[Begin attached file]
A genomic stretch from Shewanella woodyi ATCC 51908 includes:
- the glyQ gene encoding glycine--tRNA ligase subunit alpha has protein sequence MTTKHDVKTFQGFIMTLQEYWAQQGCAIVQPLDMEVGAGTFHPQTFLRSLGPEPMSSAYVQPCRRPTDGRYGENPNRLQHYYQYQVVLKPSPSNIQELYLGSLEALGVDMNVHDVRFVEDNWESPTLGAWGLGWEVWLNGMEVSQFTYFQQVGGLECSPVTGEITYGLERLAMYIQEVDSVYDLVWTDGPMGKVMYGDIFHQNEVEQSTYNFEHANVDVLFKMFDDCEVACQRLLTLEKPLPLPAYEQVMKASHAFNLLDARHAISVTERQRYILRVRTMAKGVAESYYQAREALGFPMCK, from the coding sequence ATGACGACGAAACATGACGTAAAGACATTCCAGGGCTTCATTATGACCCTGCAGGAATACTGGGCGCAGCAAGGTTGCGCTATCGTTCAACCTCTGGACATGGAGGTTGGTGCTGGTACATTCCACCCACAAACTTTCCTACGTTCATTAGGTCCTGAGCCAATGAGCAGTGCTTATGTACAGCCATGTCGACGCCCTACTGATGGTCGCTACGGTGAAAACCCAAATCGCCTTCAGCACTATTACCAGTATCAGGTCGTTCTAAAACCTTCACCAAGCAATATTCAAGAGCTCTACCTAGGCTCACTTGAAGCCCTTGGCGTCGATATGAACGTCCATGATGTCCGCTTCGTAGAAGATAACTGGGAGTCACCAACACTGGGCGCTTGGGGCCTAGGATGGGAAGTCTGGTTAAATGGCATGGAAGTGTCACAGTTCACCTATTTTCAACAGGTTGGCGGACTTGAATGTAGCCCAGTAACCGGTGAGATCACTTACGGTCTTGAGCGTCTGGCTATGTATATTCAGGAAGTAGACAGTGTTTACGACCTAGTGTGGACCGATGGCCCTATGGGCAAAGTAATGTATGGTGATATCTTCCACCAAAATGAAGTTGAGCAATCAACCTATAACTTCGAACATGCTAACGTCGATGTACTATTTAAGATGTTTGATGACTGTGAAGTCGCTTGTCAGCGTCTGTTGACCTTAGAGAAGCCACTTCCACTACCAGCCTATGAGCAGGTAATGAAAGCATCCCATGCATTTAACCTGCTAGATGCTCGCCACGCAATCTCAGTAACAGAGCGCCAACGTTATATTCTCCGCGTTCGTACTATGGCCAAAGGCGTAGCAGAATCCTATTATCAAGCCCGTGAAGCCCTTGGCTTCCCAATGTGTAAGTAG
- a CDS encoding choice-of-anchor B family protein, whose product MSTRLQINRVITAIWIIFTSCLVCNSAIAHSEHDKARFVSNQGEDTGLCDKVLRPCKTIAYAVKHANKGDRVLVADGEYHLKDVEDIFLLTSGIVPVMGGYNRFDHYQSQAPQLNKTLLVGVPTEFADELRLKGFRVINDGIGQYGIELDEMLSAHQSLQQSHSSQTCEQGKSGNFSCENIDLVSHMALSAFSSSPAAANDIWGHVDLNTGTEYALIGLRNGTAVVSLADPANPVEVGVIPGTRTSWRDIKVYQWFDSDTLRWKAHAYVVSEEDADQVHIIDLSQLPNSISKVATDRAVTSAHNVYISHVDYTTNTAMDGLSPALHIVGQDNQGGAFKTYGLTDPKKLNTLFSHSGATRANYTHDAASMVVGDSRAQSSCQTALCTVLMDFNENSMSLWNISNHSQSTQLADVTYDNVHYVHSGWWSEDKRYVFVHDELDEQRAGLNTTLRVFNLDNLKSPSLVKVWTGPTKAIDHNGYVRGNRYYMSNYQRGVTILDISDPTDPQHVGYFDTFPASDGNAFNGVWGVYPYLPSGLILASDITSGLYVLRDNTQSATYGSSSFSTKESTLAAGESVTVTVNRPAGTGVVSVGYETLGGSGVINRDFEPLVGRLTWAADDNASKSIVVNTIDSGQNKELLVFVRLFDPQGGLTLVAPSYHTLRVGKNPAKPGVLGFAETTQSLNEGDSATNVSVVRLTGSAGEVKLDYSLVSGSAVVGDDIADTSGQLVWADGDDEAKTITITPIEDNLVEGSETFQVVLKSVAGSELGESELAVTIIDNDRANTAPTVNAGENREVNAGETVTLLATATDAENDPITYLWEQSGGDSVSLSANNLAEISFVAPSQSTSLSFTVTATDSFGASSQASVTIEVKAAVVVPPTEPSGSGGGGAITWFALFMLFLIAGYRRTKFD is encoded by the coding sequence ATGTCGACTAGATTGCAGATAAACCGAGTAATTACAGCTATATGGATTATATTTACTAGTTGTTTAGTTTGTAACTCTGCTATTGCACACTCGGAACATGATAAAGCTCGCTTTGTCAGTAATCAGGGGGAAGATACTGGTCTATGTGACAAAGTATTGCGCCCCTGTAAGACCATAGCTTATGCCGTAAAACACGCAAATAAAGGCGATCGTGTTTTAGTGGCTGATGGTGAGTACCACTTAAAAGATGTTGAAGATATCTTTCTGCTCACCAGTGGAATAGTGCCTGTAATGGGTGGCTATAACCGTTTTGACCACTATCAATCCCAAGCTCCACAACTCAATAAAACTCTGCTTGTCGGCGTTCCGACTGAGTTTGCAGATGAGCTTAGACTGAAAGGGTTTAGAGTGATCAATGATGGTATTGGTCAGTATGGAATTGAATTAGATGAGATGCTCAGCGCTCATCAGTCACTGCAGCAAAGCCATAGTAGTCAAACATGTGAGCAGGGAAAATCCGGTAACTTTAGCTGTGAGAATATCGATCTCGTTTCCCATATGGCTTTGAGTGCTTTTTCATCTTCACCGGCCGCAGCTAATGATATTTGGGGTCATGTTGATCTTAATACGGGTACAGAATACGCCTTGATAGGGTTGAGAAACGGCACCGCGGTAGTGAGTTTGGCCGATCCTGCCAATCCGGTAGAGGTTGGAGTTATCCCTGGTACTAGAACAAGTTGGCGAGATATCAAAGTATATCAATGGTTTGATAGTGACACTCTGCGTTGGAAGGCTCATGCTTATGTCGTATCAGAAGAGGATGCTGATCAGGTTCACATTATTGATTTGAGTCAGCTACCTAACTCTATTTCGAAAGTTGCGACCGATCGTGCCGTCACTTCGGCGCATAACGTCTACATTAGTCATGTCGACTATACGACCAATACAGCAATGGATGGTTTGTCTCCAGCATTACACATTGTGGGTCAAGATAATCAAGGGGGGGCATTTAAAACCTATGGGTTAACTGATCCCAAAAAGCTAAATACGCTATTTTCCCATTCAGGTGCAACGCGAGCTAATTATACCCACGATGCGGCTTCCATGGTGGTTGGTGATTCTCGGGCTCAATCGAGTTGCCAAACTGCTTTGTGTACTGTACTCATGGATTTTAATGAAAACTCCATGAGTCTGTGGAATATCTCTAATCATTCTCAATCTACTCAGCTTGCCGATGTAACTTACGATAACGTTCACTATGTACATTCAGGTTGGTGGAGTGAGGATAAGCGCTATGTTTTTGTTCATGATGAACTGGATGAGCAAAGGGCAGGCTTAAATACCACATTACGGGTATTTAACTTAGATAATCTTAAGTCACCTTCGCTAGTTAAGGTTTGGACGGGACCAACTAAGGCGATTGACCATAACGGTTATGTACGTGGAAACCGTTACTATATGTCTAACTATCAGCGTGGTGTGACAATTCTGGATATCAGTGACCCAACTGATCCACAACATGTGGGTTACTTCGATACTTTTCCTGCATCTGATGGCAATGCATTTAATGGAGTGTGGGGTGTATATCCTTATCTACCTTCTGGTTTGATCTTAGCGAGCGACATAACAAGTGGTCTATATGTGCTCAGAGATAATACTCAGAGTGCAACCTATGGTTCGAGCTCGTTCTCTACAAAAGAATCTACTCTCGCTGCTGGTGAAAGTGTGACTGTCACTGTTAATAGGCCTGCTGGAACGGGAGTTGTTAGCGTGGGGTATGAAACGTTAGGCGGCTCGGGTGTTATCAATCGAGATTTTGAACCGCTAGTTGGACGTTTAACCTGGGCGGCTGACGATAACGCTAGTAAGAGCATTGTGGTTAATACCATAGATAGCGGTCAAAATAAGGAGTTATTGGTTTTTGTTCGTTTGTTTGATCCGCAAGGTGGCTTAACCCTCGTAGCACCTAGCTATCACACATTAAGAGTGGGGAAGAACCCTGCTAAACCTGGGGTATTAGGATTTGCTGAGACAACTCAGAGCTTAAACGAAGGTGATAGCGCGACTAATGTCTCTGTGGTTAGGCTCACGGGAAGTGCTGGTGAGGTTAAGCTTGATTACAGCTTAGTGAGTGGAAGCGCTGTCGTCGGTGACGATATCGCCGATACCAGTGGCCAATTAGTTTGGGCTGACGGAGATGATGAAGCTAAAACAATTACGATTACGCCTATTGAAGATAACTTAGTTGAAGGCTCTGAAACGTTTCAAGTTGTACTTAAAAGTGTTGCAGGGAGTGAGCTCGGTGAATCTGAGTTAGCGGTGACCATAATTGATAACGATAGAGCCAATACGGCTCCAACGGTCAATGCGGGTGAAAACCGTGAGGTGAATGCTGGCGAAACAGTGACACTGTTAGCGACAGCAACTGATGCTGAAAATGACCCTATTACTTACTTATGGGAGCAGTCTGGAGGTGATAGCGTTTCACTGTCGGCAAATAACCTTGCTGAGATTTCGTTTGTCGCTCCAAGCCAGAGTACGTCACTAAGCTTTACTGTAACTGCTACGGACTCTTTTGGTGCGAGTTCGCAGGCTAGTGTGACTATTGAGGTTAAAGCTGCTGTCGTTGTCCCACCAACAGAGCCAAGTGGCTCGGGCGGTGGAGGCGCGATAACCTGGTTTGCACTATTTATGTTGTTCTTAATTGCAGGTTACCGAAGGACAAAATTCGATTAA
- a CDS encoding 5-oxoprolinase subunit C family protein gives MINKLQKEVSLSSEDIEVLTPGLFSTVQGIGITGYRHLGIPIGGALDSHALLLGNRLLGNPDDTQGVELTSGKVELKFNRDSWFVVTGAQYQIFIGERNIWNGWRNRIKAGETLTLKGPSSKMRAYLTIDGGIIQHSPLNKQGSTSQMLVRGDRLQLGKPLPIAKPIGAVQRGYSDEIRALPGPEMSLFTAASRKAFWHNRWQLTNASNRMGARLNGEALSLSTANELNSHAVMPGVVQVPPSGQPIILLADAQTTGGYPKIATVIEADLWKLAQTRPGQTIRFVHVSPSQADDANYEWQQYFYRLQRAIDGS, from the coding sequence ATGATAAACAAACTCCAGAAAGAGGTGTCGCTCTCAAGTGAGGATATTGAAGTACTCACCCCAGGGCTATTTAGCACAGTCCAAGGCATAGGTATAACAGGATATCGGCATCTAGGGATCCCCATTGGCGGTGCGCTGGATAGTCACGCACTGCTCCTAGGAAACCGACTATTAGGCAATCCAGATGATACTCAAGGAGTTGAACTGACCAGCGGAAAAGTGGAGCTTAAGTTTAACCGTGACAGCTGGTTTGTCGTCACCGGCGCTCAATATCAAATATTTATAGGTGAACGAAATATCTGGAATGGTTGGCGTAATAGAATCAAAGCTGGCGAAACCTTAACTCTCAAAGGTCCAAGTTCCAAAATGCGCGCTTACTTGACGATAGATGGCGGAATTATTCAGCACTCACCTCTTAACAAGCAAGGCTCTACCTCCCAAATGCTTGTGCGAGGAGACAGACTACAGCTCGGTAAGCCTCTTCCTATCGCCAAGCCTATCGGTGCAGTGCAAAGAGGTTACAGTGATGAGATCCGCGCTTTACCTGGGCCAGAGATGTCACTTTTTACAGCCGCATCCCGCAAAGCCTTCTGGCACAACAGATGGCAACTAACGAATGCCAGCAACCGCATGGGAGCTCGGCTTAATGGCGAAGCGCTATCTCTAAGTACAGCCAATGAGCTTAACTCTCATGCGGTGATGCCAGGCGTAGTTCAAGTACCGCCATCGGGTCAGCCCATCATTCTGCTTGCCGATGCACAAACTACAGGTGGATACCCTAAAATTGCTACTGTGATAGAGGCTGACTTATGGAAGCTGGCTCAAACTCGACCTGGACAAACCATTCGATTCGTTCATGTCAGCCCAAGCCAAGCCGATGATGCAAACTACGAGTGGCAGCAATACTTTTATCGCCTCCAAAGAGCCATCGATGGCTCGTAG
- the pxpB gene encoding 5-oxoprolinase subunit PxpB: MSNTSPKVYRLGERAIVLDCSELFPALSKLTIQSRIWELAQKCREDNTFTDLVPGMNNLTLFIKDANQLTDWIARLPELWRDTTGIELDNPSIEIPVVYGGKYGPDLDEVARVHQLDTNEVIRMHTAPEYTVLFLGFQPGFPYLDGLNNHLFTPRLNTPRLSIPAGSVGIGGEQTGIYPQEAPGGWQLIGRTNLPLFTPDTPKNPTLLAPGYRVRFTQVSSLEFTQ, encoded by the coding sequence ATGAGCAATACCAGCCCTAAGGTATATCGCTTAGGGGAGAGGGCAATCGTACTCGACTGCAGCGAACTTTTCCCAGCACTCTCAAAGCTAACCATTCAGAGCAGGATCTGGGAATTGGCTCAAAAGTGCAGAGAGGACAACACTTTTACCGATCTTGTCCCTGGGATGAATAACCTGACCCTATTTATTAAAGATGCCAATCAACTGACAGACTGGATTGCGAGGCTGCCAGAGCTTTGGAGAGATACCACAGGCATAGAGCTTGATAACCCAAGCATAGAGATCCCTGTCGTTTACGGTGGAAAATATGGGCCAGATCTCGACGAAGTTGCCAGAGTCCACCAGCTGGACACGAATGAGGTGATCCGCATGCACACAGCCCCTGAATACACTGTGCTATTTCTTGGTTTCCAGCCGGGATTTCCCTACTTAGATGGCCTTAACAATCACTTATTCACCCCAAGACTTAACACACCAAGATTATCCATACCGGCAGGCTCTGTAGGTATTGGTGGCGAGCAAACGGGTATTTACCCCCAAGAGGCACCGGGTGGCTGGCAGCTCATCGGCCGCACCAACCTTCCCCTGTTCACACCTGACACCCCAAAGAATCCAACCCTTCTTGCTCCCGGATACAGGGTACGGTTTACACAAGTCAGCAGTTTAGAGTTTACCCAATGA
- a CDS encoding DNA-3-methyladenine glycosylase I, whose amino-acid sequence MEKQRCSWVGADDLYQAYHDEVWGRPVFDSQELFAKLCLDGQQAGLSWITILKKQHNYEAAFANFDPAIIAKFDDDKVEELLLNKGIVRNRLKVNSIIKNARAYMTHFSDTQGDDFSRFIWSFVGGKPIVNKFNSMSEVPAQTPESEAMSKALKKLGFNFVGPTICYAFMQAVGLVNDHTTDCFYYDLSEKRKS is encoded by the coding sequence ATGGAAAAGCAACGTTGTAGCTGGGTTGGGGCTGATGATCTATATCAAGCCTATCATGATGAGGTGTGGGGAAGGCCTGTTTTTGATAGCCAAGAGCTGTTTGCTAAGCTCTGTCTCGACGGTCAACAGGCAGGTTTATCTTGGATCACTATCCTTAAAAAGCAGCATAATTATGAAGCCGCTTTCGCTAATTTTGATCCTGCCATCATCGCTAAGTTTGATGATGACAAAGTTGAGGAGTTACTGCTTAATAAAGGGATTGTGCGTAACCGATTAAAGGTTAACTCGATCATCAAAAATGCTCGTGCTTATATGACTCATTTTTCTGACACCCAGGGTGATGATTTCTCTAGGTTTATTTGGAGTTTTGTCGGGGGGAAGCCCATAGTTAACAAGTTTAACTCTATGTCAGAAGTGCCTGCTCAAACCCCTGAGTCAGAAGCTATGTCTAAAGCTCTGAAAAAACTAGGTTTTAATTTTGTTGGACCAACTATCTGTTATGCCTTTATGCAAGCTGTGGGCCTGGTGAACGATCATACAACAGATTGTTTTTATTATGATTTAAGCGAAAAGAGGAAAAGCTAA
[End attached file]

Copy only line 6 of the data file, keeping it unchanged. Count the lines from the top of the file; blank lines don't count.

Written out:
- a CDS encoding DNA-3-methyladenine glycosylase I, whose amino-acid sequence MEKQRCSWVGADDLYQAYHDEVWGRPVFDSQELFAKLCLDGQQAGLSWITILKKQHNYEAAFANFDPAIIAKFDDDKVEELLLNKGIVRNRLKVNSIIKNARAYMTHFSDTQGDDFSRFIWSFVGGKPIVNKFNSMSEVPAQTPESEAMSKALKKLGFNFVGPTICYAFMQAVGLVNDHTTDCFYYDLSEKRKS is encoded by the coding sequence ATGGAAAAGCAACGTTGTAGCTGGGTTGGGGCTGATGATCTATATCAAGCCTATCATGATGAGGTGTGGGGAAGGCCTGTTTTTGATAGCCAAGAGCTGTTTGCTAAGCTCTGTCTCGACGGTCAACAGGCAGGTTTATCTTGGATCACTATCCTTAAAAAGCAGCATAATTATGAAGCCGCTTTCGCTAATTTTGATCCTGCCATCATCGCTAAGTTTGATGATGACAAAGTTGAGGAGTTACTGCTTAATAAAGGGATTGTGCGTAACCGATTAAAGGTTAACTCGATCATCAAAAATGCTCGTGCTTATATGACTCATTTTTCTGACACCCAGGGTGATGATTTCTCTAGGTTTATTTGGAGTTTTGTCGGGGGGAAGCCCATAGTTAACAAGTTTAACTCTATGTCAGAAGTGCCTGCTCAAACCCCTGAGTCAGAAGCTATGTCTAAAGCTCTGAAAAAACTAGGTTTTAATTTTGTTGGACCAACTATCTGTTATGCCTTTATGCAAGCTGTGGGCCTGGTGAACGATCATACAACAGATTGTTTTTATTATGATTTAAGCGAAAAGAGGAAAAGCTAA